Hydration and the dying process

I got an e-mail asking whether giving dying people water can keep them comfortable and/or aid in the dying process.

This is a frequently asked question, actually; it seems natural to attempt to hydrate someone who has stopped drinking. Family members often ask, “should we start IV fluids?” Or even “what about a feeding tube?” Approached without context, of course it seems cruel to avoid giving someone water. But there is a context.

My boss has been a hospice nurse for like 100 years or so, and one of the first things she said to me (after “when you’ve been doing this for a year, you MAY have some idea what you’re doing”) was that ultimately, our patients all die of dehydration. Which I thought was idiotic. She has a point, though. I’ve watched a lot of people die by now, and it does seem directly related to volume status.

That’s kind of the sticking point, though, isn’t it? If giving your loved one fluids will keep them from dying, why wouldn’t you do that?

Here’s why.

When a body shuts down, muscles stop working, even the little involuntary ones in the GI tract. If you put stuff down there and nothing is happening, it causes fullness and nausea. Think about how you feel when you have gastroenteritis (the “stomach flu”)...you feel like “oh God, please, I don’t want anything in there!” The dying person seems to naturally reach a similar place where they just don’t feel like eating or drinking anymore, probably because to do so causes discomfort.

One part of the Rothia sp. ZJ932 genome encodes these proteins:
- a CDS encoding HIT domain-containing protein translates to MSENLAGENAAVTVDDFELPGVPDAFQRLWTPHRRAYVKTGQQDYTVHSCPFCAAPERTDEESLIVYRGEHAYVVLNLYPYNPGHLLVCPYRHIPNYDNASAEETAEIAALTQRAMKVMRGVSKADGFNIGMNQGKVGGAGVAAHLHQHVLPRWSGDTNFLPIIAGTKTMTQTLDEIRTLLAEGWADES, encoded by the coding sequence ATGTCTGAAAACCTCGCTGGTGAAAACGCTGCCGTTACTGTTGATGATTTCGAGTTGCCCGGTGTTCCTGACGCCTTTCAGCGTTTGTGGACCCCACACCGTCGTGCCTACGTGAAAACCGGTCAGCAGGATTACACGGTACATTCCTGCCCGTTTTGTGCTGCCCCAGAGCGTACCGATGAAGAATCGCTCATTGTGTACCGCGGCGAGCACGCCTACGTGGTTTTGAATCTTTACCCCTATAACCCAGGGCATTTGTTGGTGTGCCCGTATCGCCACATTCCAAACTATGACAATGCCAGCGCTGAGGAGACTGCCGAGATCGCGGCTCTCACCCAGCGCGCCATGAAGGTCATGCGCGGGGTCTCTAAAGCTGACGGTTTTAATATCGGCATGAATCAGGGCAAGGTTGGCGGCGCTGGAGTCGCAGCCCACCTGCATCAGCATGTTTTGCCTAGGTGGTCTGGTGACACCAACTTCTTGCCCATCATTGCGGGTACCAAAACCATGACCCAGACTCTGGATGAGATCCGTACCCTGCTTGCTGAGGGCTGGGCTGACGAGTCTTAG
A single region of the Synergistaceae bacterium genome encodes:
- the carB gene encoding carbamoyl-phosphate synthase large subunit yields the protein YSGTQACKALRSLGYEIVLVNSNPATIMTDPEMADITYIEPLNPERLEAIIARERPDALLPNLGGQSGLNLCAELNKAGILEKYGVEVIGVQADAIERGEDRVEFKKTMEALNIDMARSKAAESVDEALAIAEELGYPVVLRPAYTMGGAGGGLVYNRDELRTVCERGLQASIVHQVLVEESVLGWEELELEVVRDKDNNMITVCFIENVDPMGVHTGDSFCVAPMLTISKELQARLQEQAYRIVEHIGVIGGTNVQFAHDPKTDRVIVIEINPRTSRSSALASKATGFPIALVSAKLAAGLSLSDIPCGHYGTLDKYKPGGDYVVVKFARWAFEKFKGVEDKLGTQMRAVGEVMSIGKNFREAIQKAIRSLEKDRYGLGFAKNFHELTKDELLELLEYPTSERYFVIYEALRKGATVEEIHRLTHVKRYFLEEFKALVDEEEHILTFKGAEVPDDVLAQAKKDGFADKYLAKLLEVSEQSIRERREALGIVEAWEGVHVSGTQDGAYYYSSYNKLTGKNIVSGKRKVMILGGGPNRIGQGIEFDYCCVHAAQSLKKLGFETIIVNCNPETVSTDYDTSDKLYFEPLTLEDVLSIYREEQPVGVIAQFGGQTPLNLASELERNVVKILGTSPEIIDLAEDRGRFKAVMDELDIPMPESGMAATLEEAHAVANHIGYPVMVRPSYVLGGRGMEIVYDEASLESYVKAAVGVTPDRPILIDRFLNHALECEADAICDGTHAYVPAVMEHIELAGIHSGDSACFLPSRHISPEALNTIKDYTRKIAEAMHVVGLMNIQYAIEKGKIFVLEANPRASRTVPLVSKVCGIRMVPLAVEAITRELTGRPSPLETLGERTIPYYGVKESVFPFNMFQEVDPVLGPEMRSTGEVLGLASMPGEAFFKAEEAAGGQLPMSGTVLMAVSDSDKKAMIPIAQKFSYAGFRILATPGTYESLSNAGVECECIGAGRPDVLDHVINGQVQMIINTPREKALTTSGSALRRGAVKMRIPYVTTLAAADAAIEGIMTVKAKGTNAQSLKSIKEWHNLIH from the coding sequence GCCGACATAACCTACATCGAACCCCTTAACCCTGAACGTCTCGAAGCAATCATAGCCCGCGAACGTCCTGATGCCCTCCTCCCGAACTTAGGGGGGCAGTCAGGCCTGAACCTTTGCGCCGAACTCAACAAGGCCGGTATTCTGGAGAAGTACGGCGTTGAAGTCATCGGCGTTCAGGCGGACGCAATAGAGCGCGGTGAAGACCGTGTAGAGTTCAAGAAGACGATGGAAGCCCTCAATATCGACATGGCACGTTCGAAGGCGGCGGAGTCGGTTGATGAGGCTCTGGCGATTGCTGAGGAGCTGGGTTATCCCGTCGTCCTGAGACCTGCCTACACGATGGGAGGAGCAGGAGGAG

What about IV hydration? It works for a while, but ultimately if the body is shutting down, it is shutting down, and it will stop being able to do anything with those fluids. They will seep out of the vasculature into the tissues and cause swelling, which by all accounts is uncomfortable (who enjoys being bloated?). At that point you are left at the same point as above, except now you have a lot more fluid to get rid of before death occurs.

Another way to think about it is like a car with a radiator. The car will run, at least kind of, as long as there is enough fluid in the radiator. The body is the same. Until the fluid runs out it can keep going and going and going and....

My concrete answer is this. As long as the person is thirsty, the body is probably able to use the water, and they should be offered fluids as usual. But when they stop being thirsty, it’s probably because the fluid is going to cause more harm than benefit, and that’s the time to stop fluid intake and change to moistening the mouth and lips only. But without question, fluids prolong the dying process, and that can be beneficial or not.